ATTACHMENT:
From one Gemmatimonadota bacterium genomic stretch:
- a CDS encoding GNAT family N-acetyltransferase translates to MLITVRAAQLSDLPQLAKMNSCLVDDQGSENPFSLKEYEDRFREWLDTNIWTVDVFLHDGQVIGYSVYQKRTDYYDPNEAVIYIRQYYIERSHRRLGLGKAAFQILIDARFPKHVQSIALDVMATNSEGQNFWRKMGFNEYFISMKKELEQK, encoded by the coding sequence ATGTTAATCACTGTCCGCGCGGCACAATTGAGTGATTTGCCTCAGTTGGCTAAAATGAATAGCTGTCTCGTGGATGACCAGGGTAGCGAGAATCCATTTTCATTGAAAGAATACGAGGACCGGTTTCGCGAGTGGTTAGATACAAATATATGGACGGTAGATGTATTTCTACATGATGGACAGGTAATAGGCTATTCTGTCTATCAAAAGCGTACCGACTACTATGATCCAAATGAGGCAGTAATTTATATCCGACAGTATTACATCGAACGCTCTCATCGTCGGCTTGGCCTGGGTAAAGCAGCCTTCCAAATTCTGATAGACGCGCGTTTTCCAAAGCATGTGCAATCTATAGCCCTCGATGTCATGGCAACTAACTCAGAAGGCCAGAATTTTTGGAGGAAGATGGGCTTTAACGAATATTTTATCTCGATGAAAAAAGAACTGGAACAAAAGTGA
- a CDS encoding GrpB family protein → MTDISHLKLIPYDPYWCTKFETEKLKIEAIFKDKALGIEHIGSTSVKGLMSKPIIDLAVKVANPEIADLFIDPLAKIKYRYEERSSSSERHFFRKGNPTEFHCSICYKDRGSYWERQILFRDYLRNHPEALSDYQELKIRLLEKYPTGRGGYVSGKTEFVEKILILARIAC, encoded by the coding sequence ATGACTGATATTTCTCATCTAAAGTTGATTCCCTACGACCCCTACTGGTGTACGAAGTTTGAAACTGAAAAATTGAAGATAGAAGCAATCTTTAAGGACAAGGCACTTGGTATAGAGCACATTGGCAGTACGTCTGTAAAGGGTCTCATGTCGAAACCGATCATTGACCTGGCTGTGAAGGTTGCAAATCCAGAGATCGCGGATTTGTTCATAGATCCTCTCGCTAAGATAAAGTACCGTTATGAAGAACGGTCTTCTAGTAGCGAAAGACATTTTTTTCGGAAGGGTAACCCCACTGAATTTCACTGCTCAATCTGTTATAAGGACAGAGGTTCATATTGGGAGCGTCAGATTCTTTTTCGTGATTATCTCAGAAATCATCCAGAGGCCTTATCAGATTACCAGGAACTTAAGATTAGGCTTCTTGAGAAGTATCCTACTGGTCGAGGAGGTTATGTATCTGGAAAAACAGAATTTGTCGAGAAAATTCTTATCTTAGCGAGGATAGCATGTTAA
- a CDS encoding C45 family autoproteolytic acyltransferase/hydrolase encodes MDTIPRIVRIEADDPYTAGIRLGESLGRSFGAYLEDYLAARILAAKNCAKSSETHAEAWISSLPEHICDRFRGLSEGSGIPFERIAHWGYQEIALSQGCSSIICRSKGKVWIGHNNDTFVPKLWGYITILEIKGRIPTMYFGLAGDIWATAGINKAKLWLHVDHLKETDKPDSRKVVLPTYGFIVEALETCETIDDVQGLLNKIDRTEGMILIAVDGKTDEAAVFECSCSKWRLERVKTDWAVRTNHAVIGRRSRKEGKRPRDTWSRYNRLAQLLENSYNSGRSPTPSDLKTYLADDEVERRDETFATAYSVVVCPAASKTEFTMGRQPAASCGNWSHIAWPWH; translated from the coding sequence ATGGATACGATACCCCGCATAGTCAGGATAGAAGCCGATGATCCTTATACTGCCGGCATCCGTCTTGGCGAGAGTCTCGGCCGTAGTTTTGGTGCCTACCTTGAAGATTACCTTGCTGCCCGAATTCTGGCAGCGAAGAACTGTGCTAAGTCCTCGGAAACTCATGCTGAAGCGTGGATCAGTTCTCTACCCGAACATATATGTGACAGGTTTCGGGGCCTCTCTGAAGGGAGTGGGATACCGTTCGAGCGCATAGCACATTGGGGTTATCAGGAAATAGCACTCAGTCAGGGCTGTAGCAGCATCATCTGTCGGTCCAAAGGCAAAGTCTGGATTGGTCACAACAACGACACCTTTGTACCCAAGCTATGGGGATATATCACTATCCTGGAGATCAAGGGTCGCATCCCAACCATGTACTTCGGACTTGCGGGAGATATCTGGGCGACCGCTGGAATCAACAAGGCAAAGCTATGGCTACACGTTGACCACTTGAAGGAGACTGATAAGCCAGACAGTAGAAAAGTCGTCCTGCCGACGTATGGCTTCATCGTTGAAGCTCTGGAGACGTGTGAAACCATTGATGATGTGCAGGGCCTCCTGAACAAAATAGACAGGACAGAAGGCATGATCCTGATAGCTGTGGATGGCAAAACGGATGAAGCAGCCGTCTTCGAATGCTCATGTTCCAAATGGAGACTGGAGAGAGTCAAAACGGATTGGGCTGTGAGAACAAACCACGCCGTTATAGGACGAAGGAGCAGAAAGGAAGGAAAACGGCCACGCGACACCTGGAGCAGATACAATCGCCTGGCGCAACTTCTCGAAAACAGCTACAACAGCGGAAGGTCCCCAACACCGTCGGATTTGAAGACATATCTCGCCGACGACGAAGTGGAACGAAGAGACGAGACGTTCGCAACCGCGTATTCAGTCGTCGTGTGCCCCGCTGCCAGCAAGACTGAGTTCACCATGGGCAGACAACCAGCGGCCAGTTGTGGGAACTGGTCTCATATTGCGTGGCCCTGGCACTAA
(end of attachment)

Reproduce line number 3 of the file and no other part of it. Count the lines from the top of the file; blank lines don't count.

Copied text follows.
- a CDS encoding GrpB family protein → MTDISHLKLIPYDPYWCTKFETEKLKIEAIFKDKALGIEHIGSTSVKGLMSKPIIDLAVKVANPEIADLFIDPLAKIKYRYEERSSSSERHFFRKGNPTEFHCSICYKDRGSYWERQILFRDYLRNHPEALSDYQELKIRLLEKYPTGRGGYVSGKTEFVEKILILARIAC, encoded by the coding sequence ATGACTGATATTTCTCATCTAAAGTTGATTCCCTACGACCCCTACTGGTGTACGAAGTTTGAAACTGAAAAATTGAAGATAGAAGCAATCTTTAAGGACAAGGCACTTGGTATAGAGCACATTGGCAGTACGTCTGTAAAGGGTCTCATGTCGAAACCGATCATTGACCTGGCTGTGAAGGTTGCAAATCCAGAGATCGCGGATTTGTTCATAGATCCTCTCGCTAAGATAAAGTACCGTTATGAAGAACGGTCTTCTAGTAGCGAAAGACATTTTTTTCGGAAGGGTAACCCCACTGAATTTCACTGCTCAATCTGTTATAAGGACAGAGGTTCATATTGGGAGCGTCAGATTCTTTTTCGTGATTATCTCAGAAATCATCCAGAGGCCTTATCAGATTACCAGGAACTTAAGATTAGGCTTCTTGAGAAGTATCCTACTGGTCGAGGAGGTTATGTATCTGGAAAAACAGAATTTGTCGAGAAAATTCTTATCTTAGCGAGGATAGCATGTTAA